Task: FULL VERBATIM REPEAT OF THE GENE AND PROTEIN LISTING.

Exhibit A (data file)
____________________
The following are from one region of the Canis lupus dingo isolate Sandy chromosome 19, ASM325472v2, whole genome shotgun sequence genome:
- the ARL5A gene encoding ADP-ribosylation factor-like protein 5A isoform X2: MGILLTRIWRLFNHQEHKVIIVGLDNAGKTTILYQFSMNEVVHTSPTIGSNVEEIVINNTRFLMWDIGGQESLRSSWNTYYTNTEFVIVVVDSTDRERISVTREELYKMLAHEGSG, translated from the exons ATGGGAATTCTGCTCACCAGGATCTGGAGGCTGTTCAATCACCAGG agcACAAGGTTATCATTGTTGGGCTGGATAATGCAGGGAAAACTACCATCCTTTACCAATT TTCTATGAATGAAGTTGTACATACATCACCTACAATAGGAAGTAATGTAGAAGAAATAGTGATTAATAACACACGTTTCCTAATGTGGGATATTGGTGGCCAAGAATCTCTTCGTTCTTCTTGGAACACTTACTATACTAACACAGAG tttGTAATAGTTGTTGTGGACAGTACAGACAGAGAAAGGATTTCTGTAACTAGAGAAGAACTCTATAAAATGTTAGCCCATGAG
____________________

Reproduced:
The following are from one region of the Canis lupus dingo isolate Sandy chromosome 19, ASM325472v2, whole genome shotgun sequence genome:
- the ARL5A gene encoding ADP-ribosylation factor-like protein 5A isoform X2: MGILLTRIWRLFNHQEHKVIIVGLDNAGKTTILYQFSMNEVVHTSPTIGSNVEEIVINNTRFLMWDIGGQESLRSSWNTYYTNTEFVIVVVDSTDRERISVTREELYKMLAHEGSG, translated from the exons ATGGGAATTCTGCTCACCAGGATCTGGAGGCTGTTCAATCACCAGG agcACAAGGTTATCATTGTTGGGCTGGATAATGCAGGGAAAACTACCATCCTTTACCAATT TTCTATGAATGAAGTTGTACATACATCACCTACAATAGGAAGTAATGTAGAAGAAATAGTGATTAATAACACACGTTTCCTAATGTGGGATATTGGTGGCCAAGAATCTCTTCGTTCTTCTTGGAACACTTACTATACTAACACAGAG tttGTAATAGTTGTTGTGGACAGTACAGACAGAGAAAGGATTTCTGTAACTAGAGAAGAACTCTATAAAATGTTAGCCCATGAG